Barclays bank is to leave Africa as part of plans to overhaul the company following a 2 percent fall in profits, the company said Tuesday.
In a statement, the British bank, which has had a presence on the continent for more than 100 years, said it would sell its 62 percent stake in Barclays Africa Group over the coming two to three years.
The global banking group announced that underlying annual profits for 2015 fell to 5.4 billion pounds ($7.53 billion) from 5.5 billion pounds ($7.62 billion) the year before.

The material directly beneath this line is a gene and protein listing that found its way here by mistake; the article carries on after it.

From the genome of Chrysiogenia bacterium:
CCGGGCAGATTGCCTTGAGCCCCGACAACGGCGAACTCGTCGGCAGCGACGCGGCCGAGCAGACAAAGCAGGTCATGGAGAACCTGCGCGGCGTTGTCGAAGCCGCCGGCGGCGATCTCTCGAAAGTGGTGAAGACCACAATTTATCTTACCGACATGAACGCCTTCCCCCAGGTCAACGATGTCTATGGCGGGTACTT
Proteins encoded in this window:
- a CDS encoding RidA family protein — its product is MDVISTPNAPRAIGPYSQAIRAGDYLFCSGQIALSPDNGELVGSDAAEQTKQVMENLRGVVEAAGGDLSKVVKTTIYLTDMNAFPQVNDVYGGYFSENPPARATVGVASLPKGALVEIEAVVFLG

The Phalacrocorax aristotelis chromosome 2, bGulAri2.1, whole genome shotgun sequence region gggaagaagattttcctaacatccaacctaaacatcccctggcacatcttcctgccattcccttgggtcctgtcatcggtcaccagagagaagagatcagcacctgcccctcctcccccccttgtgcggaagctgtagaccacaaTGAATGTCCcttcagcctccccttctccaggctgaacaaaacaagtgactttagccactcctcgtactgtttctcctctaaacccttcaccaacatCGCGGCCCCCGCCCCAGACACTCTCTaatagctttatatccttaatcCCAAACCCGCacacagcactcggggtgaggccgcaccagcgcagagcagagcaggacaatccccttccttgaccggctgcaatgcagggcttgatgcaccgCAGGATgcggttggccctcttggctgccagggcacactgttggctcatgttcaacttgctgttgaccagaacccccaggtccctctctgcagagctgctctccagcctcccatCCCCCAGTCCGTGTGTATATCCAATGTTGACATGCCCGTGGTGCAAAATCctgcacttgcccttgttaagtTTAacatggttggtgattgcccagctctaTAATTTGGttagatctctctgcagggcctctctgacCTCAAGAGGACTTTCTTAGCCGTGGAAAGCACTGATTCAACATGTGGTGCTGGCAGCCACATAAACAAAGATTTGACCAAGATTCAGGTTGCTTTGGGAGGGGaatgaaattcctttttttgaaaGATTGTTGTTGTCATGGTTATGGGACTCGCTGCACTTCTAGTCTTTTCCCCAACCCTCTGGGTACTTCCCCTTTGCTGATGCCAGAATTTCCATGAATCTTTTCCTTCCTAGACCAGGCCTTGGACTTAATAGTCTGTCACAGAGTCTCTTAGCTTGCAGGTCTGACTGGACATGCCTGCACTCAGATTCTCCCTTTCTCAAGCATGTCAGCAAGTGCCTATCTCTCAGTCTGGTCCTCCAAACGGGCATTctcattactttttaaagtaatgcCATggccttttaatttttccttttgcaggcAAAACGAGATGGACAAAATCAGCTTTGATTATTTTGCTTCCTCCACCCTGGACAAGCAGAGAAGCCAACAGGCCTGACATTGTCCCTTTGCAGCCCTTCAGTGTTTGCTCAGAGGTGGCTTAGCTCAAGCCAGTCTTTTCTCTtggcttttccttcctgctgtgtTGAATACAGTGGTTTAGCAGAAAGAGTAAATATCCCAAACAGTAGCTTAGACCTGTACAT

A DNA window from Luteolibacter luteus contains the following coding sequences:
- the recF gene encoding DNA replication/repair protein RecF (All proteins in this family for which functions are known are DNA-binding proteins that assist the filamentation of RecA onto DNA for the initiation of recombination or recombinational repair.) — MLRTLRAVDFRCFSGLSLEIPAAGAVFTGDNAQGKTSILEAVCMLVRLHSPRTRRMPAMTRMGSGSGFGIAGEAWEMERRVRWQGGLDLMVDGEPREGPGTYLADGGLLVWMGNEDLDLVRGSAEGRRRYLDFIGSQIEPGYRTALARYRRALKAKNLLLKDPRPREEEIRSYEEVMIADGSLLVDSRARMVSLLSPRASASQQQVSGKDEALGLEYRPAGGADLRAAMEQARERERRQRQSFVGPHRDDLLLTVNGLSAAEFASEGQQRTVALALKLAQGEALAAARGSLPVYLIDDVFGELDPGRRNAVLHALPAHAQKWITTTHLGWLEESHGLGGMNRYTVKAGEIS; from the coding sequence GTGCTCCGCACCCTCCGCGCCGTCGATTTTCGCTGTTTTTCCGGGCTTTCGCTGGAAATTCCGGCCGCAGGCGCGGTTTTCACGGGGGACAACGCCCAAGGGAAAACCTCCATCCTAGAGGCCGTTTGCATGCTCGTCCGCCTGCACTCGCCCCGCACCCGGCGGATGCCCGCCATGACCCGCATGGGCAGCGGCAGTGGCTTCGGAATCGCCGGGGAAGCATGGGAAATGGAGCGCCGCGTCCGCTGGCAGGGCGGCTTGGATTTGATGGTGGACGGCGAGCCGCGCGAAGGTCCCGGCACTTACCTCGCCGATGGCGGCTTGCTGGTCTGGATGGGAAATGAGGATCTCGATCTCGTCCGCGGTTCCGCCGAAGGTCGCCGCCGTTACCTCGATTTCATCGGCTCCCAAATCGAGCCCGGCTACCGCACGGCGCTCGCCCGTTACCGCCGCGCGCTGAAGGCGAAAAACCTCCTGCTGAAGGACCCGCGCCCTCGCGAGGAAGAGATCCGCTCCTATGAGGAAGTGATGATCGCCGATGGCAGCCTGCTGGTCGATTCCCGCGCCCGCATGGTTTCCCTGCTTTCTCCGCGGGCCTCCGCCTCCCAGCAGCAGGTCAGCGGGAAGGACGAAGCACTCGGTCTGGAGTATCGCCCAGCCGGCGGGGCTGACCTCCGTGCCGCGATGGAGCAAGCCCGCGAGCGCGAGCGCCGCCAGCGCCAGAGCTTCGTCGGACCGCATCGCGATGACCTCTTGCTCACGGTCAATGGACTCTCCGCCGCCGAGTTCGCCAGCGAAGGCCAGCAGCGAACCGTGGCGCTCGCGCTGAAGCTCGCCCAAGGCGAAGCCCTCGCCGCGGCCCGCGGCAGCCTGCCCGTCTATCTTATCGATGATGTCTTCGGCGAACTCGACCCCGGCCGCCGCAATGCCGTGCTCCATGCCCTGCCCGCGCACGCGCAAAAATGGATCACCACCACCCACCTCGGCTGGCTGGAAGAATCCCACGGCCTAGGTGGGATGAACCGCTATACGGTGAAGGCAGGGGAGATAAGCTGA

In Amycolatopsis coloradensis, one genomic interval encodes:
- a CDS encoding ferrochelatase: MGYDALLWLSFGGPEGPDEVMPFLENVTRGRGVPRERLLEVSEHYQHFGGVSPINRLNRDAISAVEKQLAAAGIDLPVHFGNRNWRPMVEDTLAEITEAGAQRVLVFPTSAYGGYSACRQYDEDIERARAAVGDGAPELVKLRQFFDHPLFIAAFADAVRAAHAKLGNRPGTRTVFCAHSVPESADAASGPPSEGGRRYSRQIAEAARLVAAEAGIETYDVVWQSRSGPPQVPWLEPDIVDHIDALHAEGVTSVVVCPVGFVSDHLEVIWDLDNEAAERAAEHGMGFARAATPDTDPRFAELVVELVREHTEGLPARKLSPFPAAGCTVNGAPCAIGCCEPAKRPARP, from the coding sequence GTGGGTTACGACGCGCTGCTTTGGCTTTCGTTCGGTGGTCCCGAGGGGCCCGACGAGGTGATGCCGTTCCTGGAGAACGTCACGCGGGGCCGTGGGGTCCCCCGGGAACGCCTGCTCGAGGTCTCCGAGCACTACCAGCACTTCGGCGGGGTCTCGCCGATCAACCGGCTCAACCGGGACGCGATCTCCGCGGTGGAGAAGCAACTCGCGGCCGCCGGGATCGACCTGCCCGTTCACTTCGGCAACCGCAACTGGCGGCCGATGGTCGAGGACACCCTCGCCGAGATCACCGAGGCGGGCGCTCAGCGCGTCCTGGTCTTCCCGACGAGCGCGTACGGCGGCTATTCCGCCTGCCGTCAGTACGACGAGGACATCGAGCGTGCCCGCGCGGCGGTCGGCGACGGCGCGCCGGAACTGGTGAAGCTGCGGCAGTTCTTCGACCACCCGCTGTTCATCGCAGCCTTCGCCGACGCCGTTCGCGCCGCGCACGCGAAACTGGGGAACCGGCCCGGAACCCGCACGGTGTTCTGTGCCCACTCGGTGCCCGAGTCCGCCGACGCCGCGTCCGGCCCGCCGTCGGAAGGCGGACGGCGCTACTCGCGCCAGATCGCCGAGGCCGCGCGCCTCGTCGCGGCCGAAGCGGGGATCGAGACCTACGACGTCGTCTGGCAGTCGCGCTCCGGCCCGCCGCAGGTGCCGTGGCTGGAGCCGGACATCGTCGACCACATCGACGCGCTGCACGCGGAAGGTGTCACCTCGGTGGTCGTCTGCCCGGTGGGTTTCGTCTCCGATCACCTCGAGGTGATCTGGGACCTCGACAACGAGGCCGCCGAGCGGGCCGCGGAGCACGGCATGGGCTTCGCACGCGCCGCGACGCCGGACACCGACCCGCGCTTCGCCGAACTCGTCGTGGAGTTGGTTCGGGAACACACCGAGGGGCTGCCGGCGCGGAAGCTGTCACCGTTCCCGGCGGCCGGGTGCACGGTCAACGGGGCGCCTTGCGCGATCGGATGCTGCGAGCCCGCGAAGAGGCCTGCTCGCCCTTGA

Barclays Africa Group has more than 12 million customers in a dozen countries across the continent. There are fears the move could result in job losses.
The sale will allow Barclays to concentrate on Barclays UK and Barclays Corporate and International.
Chief Executive Jes Staley told BBC News: “You go to places like Uganda and Kenya and the brand of Barclays is as strong there as it is in the UK. But we have to make some very difficult decisions if we are going to get Barclays into focused, clear, compelling business model that generates returns for our shareholders.”
Like other major banks, Barclays has received huge fines for rigging prices in foreign exchange and Libor interest rates and faces tougher banking regulations to protect customers.